On December 8, 2003, Congress passed a comprehensive Medicare prescription drug program, known as Medicare Part D. This program was aimed at providing Medicare recipients with prescription drug insurance.
The move came as a result of research findings indicating that when Medicare beneficiaries did not have outpatient prescription drug insurance, they paid roughly 20% more than patients with insurance coverage. These benefits were introduced as part of the Medicare Modernization Act.
Starting in May 2004, Medicare beneficiaries without prescription drug coverage had an opportunity to apply for a prescription drug discount card. Those cards were first distributed in June 2004. It was hoped the discount card would allow individuals to save between 10 and 15% on their annual prescription drug spend, with discounts ranging up to 25% off the cash price of individual drugs.
These discount drug cards were not intended to provide a true prescription drug insurance benefit to individuals; the intention was to provide for a discount program until a more comprehensive program could be introduced: Medicare Part D.
Starting in January 2006, everyone with Medicare, regardless of income, health status, or prescription drug usage, now has access to prescription drug coverage. The Medicare plan covers both generic as well as brand name prescription drugs. This program is supported by participating pharmacies located throughout the United States. The purpose of this program is to provide protection against the high cost of medications.
Individuals are first eligible for Medicare Part D when they enroll in the Medicare program. Eligibility usually starts three months before turning age 65, and concludes three months after turning age 65. Individuals that do not sign up when they're first eligible will normally be assessed a penalty to join.
Open enrollment for Medicare Part D begins around October 15th of each year, and extends into early December. The sooner an insurance carrier is chosen, the more certain it will be that benefits will flow smoothly in January.
Enrollment in a Medicare prescription drug program can be done in one of several ways, including:
Individuals that enroll in Medicare Part D are required to pay a monthly insurance premium. The exact premium paid will vary by plan. Deductibles as well as copayments and coinsurance payments will also apply. Medicare approved insurance providers can be found by visiting the Medicare website. While some prescription plans may offer additional coverage, this benefit usually comes with a higher monthly premium.
Additional premiums are due if household income is above a certain threshold as demonstrated in the table below:
|Individual Tax Returns||Married Filing Separate||Joint Tax Returns||Plan Premium|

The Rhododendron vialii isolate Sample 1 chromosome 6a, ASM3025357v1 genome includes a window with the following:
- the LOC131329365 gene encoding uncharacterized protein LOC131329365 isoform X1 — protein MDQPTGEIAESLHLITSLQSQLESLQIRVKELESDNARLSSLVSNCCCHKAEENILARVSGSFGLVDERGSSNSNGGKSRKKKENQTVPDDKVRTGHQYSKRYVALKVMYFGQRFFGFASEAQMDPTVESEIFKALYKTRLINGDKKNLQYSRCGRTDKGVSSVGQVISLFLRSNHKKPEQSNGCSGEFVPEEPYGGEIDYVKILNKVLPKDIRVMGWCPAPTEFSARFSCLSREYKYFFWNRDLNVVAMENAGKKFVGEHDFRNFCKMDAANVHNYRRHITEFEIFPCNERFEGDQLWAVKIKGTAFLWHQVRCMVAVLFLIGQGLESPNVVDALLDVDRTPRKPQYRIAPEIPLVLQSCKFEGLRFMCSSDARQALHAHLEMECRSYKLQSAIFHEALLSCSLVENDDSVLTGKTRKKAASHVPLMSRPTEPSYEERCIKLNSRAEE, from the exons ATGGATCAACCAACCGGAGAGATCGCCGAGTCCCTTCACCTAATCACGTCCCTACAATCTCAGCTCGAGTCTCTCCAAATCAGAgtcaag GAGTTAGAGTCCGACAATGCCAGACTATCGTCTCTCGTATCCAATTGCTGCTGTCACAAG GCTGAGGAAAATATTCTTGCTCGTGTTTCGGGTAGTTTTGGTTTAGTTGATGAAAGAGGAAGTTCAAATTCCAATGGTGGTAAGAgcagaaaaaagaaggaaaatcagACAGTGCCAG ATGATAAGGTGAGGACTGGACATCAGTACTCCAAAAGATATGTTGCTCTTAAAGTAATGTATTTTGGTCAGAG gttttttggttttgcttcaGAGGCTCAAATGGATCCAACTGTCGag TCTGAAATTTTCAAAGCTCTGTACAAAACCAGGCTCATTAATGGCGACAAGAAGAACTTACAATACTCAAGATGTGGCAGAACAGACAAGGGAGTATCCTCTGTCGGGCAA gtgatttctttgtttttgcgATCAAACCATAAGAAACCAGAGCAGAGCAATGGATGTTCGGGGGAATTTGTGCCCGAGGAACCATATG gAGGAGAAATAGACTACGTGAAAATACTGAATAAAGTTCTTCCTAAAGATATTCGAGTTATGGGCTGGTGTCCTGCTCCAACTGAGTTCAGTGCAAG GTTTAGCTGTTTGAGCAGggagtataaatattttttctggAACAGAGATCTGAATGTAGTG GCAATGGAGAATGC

|$85,000 or less||$85,000 or less||$170,000 or less||$0|
|$85,001 to $107,000||$170,001 to $214,000||$13.30|
|$107,001 to $160,000||$214,001 to $320,000||$34.20|
|$160,001 to $214,000||$85,001 to $129,000||$320,001 to $428,000||$55.20|
|$214,001 or more||$129,001 or more||$428,001 or more||$76.20|
Note: The above table shows the 2017 premiums, which are based on the participant's 2015 federal income tax return.
Qualifying individuals may not have to pay premiums or deductibles; however, they need to contact Social Security at its toll free telephone number 1-800-772-1213 (TTY 1-800-325-0778) to find out if they qualify.
A state is the smallest service area, or network geography, that is permitted in the Medicare prescription drug program. This means the pharmacy network coverage has to be at least the size of the state in which it is offered. Minimum requirements for these networks also include:
Approved discount prescription drug programs are required to comply with all HIPAA privacy provisions. A participant's protected health information or PHI can only be used for the health care operations, and in the marketing of products and services that are within the scope of this particular Medicare endorsement.
The Medicare Part D prescription drug plan is in the news almost on a daily basis. Before signing up, it's a good idea to gather information on the drugs needed, options offered by various plans, as well as writing down the coverage desired in a plan.
The Federal Trade Commission (FTC) has issued a number of warnings concerning solicitations from scam artists claiming to represent Medicare Part D providers. What these swindlers are really after are Social Security Numbers, checking accounts, and credit card numbers. This information is then used to commit financial fraud.
The FTC and the Centers for Medicare & Medicaid Services, wants everyone to know how to protect their personal identification information. Suspicious activity should be reported to the U.S. Department of Health and Human Services Fraud Hotline at 1-800-447-8477, in addition to calling the FTC at 1-877-382-4357.
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